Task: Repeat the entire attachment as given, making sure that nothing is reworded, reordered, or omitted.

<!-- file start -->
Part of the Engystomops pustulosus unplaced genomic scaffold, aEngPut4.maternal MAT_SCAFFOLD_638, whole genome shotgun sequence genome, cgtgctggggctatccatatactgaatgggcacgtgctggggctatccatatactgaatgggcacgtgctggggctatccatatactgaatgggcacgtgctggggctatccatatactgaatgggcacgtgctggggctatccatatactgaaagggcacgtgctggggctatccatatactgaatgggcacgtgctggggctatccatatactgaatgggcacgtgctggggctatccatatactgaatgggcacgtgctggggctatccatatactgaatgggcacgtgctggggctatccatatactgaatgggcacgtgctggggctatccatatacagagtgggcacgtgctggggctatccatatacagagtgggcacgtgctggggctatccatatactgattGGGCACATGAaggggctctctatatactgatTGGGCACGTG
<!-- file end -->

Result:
Part of the Engystomops pustulosus unplaced genomic scaffold, aEngPut4.maternal MAT_SCAFFOLD_638, whole genome shotgun sequence genome, cgtgctggggctatccatatactgaatgggcacgtgctggggctatccatatactgaatgggcacgtgctggggctatccatatactgaatgggcacgtgctggggctatccatatactgaatgggcacgtgctggggctatccatatactgaaagggcacgtgctggggctatccatatactgaatgggcacgtgctggggctatccatatactgaatgggcacgtgctggggctatccatatactgaatgggcacgtgctggggctatccatatactgaatgggcacgtgctggggctatccatatactgaatgggcacgtgctggggctatccatatacagagtgggcacgtgctggggctatccatatacagagtgggcacgtgctggggctatccatatactgattGGGCACATGAaggggctctctatatactgatTGGGCACGTG